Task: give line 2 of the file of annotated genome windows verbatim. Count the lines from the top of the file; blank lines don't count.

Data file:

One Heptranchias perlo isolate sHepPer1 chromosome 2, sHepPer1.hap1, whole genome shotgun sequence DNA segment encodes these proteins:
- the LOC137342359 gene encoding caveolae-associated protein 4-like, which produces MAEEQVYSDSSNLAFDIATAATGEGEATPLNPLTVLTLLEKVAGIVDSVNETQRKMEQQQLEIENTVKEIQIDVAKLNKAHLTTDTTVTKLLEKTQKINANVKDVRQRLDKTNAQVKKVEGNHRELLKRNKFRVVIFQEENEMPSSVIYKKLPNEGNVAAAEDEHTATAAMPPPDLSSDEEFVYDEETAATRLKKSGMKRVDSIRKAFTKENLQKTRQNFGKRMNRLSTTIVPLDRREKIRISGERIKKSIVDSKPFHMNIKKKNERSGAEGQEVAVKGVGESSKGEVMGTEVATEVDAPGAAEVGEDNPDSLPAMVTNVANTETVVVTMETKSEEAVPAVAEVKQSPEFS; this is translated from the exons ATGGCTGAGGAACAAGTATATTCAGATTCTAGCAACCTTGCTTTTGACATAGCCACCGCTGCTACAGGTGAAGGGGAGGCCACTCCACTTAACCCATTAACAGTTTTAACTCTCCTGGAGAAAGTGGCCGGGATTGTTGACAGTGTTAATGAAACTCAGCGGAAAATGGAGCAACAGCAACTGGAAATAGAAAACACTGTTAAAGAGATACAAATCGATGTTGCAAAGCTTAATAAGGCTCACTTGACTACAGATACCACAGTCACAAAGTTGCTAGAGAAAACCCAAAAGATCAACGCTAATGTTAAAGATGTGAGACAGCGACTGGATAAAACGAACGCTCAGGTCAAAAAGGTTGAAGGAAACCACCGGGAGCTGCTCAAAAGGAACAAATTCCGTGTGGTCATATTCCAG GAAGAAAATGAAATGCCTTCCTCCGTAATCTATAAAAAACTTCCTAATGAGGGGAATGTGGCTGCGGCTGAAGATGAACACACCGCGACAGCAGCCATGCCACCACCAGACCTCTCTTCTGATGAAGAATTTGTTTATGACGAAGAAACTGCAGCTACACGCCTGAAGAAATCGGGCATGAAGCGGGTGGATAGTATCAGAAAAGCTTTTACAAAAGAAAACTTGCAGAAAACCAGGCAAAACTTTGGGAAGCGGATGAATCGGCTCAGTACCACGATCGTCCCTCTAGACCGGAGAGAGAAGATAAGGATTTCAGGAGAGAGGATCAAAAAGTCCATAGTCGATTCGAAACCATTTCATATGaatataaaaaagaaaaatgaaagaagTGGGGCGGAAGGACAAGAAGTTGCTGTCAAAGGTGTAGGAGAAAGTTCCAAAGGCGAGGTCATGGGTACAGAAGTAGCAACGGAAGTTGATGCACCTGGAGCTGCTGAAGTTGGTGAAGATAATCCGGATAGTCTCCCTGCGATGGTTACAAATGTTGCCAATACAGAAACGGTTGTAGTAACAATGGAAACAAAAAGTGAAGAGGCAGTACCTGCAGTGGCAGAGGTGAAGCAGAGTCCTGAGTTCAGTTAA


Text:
- the LOC137342359 gene encoding caveolae-associated protein 4-like, which produces MAEEQVYSDSSNLAFDIATAATGEGEATPLNPLTVLTLLEKVAGIVDSVNETQRKMEQQQLEIENTVKEIQIDVAKLNKAHLTTDTTVTKLLEKTQKINANVKDVRQRLDKTNAQVKKVEGNHRELLKRNKFRVVIFQEENEMPSSVIYKKLPNEGNVAAAEDEHTATAAMPPPDLSSDEEFVYDEETAATRLKKSGMKRVDSIRKAFTKENLQKTRQNFGKRMNRLSTTIVPLDRREKIRISGERIKKSIVDSKPFHMNIKKKNERSGAEGQEVAVKGVGESSKGEVMGTEVATEVDAPGAAEVGEDNPDSLPAMVTNVANTETVVVTMETKSEEAVPAVAEVKQSPEFS; this is translated from the exons ATGGCTGAGGAACAAGTATATTCAGATTCTAGCAACCTTGCTTTTGACATAGCCACCGCTGCTACAGGTGAAGGGGAGGCCACTCCACTTAACCCATTAACAGTTTTAACTCTCCTGGAGAAAGTGGCCGGGATTGTTGACAGTGTTAATGAAACTCAGCGGAAAATGGAGCAACAGCAACTGGAAATAGAAAACACTGTTAAAGAGATACAAATCGATGTTGCAAAGCTTAATAAGGCTCACTTGACTACAGATACCACAGTCACAAAGTTGCTAGAGAAAACCCAAAAGATCAACGCTAATGTTAAAGATGTGAGACAGCGACTGGATAAAACGAACGCTCAGGTCAAAAAGGTTGAAGGAAACCACCGGGAGCTGCTCAAAAGGAACAAATTCCGTGTGGTCATATTCCAG GAAGAAAATGAAATGCCTTCCTCCGTAATCTATAAAAAACTTCCTAATGAGGGGAATGTGGCTGCGGCTGAAGATGAACACACCGCGACAGCAGCCATGCCACCACCAGACCTCTCTTCTGATGAAGAATTTGTTTATGACGAAGAAACTGCAGCTACACGCCTGAAGAAATCGGGCATGAAGCGGGTGGATAGTATCAGAAAAGCTTTTACAAAAGAAAACTTGCAGAAAACCAGGCAAAACTTTGGGAAGCGGATGAATCGGCTCAGTACCACGATCGTCCCTCTAGACCGGAGAGAGAAGATAAGGATTTCAGGAGAGAGGATCAAAAAGTCCATAGTCGATTCGAAACCATTTCATATGaatataaaaaagaaaaatgaaagaagTGGGGCGGAAGGACAAGAAGTTGCTGTCAAAGGTGTAGGAGAAAGTTCCAAAGGCGAGGTCATGGGTACAGAAGTAGCAACGGAAGTTGATGCACCTGGAGCTGCTGAAGTTGGTGAAGATAATCCGGATAGTCTCCCTGCGATGGTTACAAATGTTGCCAATACAGAAACGGTTGTAGTAACAATGGAAACAAAAAGTGAAGAGGCAGTACCTGCAGTGGCAGAGGTGAAGCAGAGTCCTGAGTTCAGTTAA